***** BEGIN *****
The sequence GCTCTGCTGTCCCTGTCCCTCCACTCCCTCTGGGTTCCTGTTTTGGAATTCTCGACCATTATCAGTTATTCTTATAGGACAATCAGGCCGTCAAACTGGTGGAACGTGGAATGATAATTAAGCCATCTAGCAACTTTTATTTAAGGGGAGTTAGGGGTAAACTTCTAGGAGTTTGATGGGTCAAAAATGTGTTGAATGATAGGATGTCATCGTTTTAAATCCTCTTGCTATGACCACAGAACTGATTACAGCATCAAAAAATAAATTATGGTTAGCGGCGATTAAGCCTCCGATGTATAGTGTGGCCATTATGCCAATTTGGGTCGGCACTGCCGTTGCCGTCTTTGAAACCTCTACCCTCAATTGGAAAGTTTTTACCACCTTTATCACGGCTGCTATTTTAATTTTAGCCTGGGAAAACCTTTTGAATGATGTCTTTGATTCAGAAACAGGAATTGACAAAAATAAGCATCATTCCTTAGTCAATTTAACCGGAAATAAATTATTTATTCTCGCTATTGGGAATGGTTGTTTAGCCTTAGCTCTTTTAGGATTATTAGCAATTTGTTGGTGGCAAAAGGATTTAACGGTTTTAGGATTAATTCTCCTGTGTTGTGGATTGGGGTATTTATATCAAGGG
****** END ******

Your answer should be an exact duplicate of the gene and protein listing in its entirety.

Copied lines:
The sequence GCTCTGCTGTCCCTGTCCCTCCACTCCCTCTGGGTTCCTGTTTTGGAATTCTCGACCATTATCAGTTATTCTTATAGGACAATCAGGCCGTCAAACTGGTGGAACGTGGAATGATAATTAAGCCATCTAGCAACTTTTATTTAAGGGGAGTTAGGGGTAAACTTCTAGGAGTTTGATGGGTCAAAAATGTGTTGAATGATAGGATGTCATCGTTTTAAATCCTCTTGCTATGACCACAGAACTGATTACAGCATCAAAAAATAAATTATGGTTAGCGGCGATTAAGCCTCCGATGTATAGTGTGGCCATTATGCCAATTTGGGTCGGCACTGCCGTTGCCGTCTTTGAAACCTCTACCCTCAATTGGAAAGTTTTTACCACCTTTATCACGGCTGCTATTTTAATTTTAGCCTGGGAAAACCTTTTGAATGATGTCTTTGATTCAGAAACAGGAATTGACAAAAATAAGCATCATTCCTTAGTCAATTTAACCGGAAATAAATTATTTATTCTCGCTATTGGGAATGGTTGTTTAGCCTTAGCTCTTTTAGGATTATTAGCAATTTGTTGGTGGCAAAAGGATTTAACGGTTTTAGGATTAATTCTCCTGTGTTGTGGATTGGGGTATTTATATCAAGGG